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Mortgage Life Assurance Save £100s on your cover

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Whether you’ve already got a mortgage life cover, or are looking to get a policy; this step-by-step guide will help you slash costs.

If you bought from your mortgage lender you’re probably paying massively over the odds. Ditching and switching could get you the same cover for a fraction of the cost over the life of the policy.

What is mortgage life assurance?

Mortgage life assurance - also referred to as mortgage protection - is a type of life insurance that pays out if you die before you finish paying for the mortgage, ensuring that your spouse and dependants don’t need to worry about the monthly repayments.

There are two main types of mortgage life assurance; decreasing term, which pays out what's left to pay on your mortgage, and level term, which pays out a set lump sum.

Quick questions:

What is the difference between decreasing term and level term life assurance?

What is the difference between mortgage life assurance and mortgage PPI?

What is the difference between assurance and insurance?

Should I buy mortgage life assurance?

To buy or not to buy depends on whether you want your mortgage to be paid off so you can leave your house to your loved ones when you die. If your partner could cope with the full mortgage and household bills without you, you may not need this policy but if you want someone to take full ownership of the property if you die early it is worth considering.

Lenders strongly recommend mortgage life assurance but beware buying directly from your lender as its cover is unlikely to be competitively priced.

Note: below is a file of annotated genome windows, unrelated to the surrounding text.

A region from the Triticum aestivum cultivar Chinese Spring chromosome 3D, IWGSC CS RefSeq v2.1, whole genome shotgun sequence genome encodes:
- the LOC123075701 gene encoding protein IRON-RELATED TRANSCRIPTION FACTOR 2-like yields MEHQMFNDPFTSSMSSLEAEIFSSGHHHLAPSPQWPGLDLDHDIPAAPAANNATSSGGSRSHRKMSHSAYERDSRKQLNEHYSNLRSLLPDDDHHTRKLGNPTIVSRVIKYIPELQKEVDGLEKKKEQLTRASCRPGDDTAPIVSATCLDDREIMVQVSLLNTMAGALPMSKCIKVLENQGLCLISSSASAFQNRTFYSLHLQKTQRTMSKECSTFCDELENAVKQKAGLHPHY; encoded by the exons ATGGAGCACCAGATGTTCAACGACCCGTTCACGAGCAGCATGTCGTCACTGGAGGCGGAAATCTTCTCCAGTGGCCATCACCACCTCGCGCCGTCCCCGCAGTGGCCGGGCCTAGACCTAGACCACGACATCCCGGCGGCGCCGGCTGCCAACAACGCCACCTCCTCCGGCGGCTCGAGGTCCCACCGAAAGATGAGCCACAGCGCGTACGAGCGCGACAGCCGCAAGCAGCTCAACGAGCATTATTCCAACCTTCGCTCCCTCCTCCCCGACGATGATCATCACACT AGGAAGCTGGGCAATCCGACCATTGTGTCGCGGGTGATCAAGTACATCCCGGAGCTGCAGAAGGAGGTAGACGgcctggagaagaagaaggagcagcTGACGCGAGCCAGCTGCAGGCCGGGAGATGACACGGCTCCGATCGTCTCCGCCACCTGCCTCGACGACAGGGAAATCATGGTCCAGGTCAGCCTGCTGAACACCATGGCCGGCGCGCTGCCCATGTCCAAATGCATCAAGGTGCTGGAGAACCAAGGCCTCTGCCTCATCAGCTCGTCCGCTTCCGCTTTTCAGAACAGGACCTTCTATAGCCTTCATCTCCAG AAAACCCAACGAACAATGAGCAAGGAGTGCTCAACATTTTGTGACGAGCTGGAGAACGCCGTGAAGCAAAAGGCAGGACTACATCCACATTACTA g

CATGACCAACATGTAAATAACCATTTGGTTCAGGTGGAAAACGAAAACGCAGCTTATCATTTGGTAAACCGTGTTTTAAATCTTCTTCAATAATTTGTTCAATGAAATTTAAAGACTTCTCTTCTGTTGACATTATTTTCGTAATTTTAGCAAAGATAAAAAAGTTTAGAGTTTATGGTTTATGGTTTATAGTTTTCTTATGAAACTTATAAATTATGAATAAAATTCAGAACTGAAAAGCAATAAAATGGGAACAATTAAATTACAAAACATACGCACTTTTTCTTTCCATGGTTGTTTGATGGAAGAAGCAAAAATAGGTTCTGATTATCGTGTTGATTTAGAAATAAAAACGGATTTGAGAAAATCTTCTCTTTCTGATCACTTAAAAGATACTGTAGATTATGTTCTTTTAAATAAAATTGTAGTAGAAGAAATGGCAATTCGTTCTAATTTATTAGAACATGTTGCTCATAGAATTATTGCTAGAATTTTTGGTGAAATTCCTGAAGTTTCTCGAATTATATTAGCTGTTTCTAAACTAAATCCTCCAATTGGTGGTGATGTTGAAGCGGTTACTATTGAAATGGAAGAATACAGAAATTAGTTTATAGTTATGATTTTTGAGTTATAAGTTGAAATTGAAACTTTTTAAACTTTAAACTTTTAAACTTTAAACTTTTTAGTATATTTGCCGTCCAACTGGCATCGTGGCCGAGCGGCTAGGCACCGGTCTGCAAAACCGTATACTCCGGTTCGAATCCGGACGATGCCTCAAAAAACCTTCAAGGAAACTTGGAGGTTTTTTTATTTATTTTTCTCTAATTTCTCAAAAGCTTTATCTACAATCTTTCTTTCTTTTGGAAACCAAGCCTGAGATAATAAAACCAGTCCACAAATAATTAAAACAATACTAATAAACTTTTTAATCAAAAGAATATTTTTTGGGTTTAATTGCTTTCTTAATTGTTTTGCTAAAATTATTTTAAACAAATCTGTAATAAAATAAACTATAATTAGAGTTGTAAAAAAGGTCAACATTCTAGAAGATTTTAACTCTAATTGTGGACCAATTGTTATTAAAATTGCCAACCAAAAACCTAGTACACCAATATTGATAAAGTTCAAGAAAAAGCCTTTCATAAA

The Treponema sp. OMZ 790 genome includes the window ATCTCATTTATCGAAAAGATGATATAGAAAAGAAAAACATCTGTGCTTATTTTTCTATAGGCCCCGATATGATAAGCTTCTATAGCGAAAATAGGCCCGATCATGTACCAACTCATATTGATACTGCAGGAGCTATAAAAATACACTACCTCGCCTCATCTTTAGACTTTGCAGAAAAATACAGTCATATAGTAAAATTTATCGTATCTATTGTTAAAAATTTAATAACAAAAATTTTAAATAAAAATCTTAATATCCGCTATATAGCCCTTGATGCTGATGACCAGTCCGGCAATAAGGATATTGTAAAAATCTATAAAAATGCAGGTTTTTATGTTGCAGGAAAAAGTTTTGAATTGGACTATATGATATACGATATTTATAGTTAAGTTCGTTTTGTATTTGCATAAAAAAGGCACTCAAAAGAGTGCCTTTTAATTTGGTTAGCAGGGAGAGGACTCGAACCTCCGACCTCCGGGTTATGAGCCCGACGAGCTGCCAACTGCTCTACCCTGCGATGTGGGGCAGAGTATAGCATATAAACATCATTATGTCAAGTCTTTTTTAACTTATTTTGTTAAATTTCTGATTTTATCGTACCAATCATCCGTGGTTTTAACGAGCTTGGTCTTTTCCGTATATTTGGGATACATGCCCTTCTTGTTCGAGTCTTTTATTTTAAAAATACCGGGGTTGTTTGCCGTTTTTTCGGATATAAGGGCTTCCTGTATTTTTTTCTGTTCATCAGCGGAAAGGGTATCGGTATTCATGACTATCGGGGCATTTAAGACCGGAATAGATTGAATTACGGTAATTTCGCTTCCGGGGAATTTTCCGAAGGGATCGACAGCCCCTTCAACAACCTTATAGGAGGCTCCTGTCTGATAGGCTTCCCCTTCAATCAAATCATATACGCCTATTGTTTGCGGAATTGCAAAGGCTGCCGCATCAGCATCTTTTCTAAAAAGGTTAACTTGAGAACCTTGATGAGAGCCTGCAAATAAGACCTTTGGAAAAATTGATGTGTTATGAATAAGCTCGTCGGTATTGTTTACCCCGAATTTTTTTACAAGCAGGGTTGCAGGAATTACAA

Quick questions:

What would happen if I don’t take out mortgage life assurance?

Do I need cover if I am single and childless?

Mortgage life assurance: The five need-to-knows

Know all the basics of mortgage life assurance? Here are the five need to knows to making the right purchase

  1. The less risk you'll die, the cheaper

    The younger and healthier you are the cheaper it'll be. The fact pricing radically changes depending on who you are leads to an important rule... Disclose everything; all past conditions and any risks. If not they can use 'non-disclosure' as an excuse not to pay out.

  2. Protect your money

    Writing the policy in trust means you designate who you want the money to go to and it is paid directly to them, ringfencing it from your estate.

    This means the money cannot be claimed by your creditors; it wouldn’t be liable for inheritance tax as it never became part of your estate and it will be paid quickly as it isn't part of a will.

    How do I put my life cover in trust?

  3. Going it alone is better than buying as a couple

    When you buy mortgage life assurance, you have the choice of buying a single or a couples policy.

    A joint policy is marginally cheaper but once it has paid out, it leaves your partner with no life cover. In additon, if you and your partner split - unless you wanted to keep joint cover - you would have to cancel the policy and pick up two single policies, which would be priced on your new age and health and is likely to be more expensive.

    Two single policies, can be mantained whether or not you split from your partner and you effectively have double the cover as it pays out on both deaths if you were both to die during the term.

    Does my partner need to use it pay off the mortgage?

  4. Quitting cigarettes lowers your premium

    Non-smokers pay a lot less than smokers, simply because they're a lot less likely to die during the policy term. To count as a 'non-smoker' you need to have been genuinely smoke (and nicotine substitute) free for at least a year.

    Therefore one year after the date you quit, you should go through this process to get a new deal. Don't be tempted to lie though... if you were to die and it was discovered you had been a smoker it could invalidate the policy. See other saving in the Stop Smoking MoneySaving guide.

  5. Switch at your peril